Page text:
Now back to schools for Team Kejriwal

Now back to schools for Team Kejriwal

When the Aam Aadmi Party government announced a 106 per cent increase in the Plan expenditure in the education budget last year, it raised hopes for the sector. The massive allocation was in line with Delhi government’s pre-poll agenda of making the city an education hub, and it set ambitious targets to fulfil this.

Though most of the work which was to be completed before this year’s budget is still pending, there is relief that the education sector has finally caught the government’s attention.

One of the main targets was to provide modern facilities and improve infrastructure in all 1,011 Delhi government schools. Fifty-four schools were selected to be developed into ‘model’ schools at par with private schools in the first phase, and the project was later to be extended to all its schools.

Sadly, the work has not been completed over the past one year at even one of the selected schools. But the government schools are content that it has at least begun.
“There was a time that it used to take years for getting small construction work approved from the government. The situation is much better now and the pace of the work being done is comparatively good,” says Shashi Bhushan, principal of Sarvodaya Bal Vidyalya at Mori Gate.  His school is among the selected 54.

“The work has been awarded to DTTDC (Delhi Tourism and Transportation Development Corporation). The government has held several meetings with us on this and the architects recently came for a survey. The work will start after Holi,” he said recently.
Bhushan adds that the target set for one year was too ambitious.

“It is a very long procedure and could not have completed in one year. Even now the DTTDC says they will complete it in the coming five to six months. But I will be satisfied if they manage to do it in one year, which will be a lot faster than any other government,” he says.

His school had asked for playing courts, a multi-purpose hall, and 20-22 classrooms in its wish-list submitted last year.

Recently, Lieutenant Governor Najeeb Jung had said, “Construction work is in progress for 25 new school buildings, sanctions have been issued for construction of 7,289 additional classrooms and 700 toilet blocks in existing schools. Further proposals for construction of school buildings on four vacant plots have been approved. Around 50 gram sabha sites have been identified for making allotment in favour of Directorate of Education to open new schools.”

Over the past year, the government has also roped in many NGOs for running programmes to improve the quality of education. From nurturing creative thinking among children to improving basic concepts in subjects like Math and Science, the NGOs are at work.

“Due to no-detention policy till class 8, a lot of students fail in class 9 as their basic concepts are not clear,” a principal at a north Delhi school says. The NGO Pratham took a test of all students. The children were helped where they lagged behind.

“It is not that this is happening for the first time but during this government’s rule, it is happening in a structured way,” says the principal.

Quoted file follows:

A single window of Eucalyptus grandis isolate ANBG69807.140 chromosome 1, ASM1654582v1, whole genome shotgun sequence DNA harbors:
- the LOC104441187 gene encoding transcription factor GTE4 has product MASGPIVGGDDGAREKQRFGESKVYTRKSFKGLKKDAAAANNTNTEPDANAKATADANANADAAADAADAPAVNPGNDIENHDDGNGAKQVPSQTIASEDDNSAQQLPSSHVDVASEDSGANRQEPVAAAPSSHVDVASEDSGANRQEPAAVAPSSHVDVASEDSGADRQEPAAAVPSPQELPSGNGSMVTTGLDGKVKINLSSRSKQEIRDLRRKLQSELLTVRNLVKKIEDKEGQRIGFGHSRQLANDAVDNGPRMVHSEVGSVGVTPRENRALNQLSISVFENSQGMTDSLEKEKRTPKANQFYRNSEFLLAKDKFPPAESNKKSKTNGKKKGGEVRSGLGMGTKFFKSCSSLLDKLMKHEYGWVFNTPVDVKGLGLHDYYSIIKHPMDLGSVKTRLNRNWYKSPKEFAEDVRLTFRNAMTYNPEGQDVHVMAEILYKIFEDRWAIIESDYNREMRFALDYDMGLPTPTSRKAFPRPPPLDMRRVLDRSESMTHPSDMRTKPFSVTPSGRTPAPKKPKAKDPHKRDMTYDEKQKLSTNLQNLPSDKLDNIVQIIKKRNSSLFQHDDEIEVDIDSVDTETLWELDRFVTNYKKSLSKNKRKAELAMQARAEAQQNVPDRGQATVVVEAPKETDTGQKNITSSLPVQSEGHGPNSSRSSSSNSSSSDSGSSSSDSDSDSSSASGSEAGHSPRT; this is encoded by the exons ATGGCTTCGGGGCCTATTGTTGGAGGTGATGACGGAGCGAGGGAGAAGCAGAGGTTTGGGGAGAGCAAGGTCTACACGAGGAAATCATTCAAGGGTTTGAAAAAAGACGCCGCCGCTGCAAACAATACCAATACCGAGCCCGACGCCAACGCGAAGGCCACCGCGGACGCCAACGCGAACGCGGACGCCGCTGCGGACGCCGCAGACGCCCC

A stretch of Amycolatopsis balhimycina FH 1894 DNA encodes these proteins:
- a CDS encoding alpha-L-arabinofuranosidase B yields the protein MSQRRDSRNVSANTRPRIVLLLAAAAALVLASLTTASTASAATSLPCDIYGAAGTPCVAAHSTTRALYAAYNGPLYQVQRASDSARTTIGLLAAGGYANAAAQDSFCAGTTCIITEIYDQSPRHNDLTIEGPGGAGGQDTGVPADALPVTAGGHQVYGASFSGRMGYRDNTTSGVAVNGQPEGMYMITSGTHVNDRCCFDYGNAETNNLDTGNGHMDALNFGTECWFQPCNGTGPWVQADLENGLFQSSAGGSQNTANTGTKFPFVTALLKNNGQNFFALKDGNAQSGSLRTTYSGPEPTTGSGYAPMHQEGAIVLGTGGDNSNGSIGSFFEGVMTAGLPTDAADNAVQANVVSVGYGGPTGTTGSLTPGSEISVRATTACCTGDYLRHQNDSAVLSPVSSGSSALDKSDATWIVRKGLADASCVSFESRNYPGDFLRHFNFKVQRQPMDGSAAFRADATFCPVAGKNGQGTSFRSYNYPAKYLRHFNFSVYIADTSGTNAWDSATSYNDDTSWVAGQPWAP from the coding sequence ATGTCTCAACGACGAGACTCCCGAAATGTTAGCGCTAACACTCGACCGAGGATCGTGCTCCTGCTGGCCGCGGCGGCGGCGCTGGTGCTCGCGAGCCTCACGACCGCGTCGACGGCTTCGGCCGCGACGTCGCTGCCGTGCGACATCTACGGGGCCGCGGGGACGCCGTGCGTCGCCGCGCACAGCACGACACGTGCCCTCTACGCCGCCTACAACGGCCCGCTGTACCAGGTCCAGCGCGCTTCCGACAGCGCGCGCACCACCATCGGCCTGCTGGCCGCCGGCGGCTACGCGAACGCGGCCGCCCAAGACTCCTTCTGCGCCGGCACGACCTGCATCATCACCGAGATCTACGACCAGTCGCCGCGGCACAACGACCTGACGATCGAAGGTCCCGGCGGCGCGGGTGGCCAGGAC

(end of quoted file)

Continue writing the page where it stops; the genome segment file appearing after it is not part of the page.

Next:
“We are analysing the class 9 results and till now we have seen a marked improvement. Also, teaching through creative methods has improved the attendance rate in primary classes,” SBV principal Bhushan adds.

But there is still a long way to go as far as improvements in both infrastructure and education standards are concerned.

Basic amenities like water and classrooms are still lacking at many schools in the national capital. Classrooms in tin sheds, not enough electricity and shortage of teachers are some of the perennial problems.

In one school, children from at least six sections attend classes in tin sheds, even as they wait for old rooms to be demolished and new ones built. “The order for a part of the old building to be demolished has already been given by the higher authorities but we have no idea when the work will start,” says a teacher at the government school in west Delhi.
Others alleged that there is no proper identification of schools which require improvement in infrastructure, and resources are being wasted.

“Recently, seven new rooms were approved for construction at a school in Ghitorni which already has 12 rooms vacant as it does not have much student strength. The approval for new rooms is only because it has been included in the list to be developed for ‘model’ schools. On the other side, no building is being constructed in east Delhi which lacks school buildings,” says C P Singh, president of Government School Teachers’ Association.   

He says the government has not been able to address the shortage of teachers.
“DSSSB (Delhi School Subordinate Selection Board) is a failure. There has been no promotion of guest teachers for last two years, and only 1,200 new teachers were appointed last year. The department has used only 40 per cent of the set budget for education till now,” he says.

Education Director Padmini Singla and Advisor to Education Minister Atishi Marlena remained unavailable for comment on the claim about the unutilised budget.
In the last Budget, the government had set a target to recruit 20,000 new teachers, which remains unachieved.

But Singh is optimistic that conditions at schools will improve soon.

“At least some work has been started in this one year,” he says.

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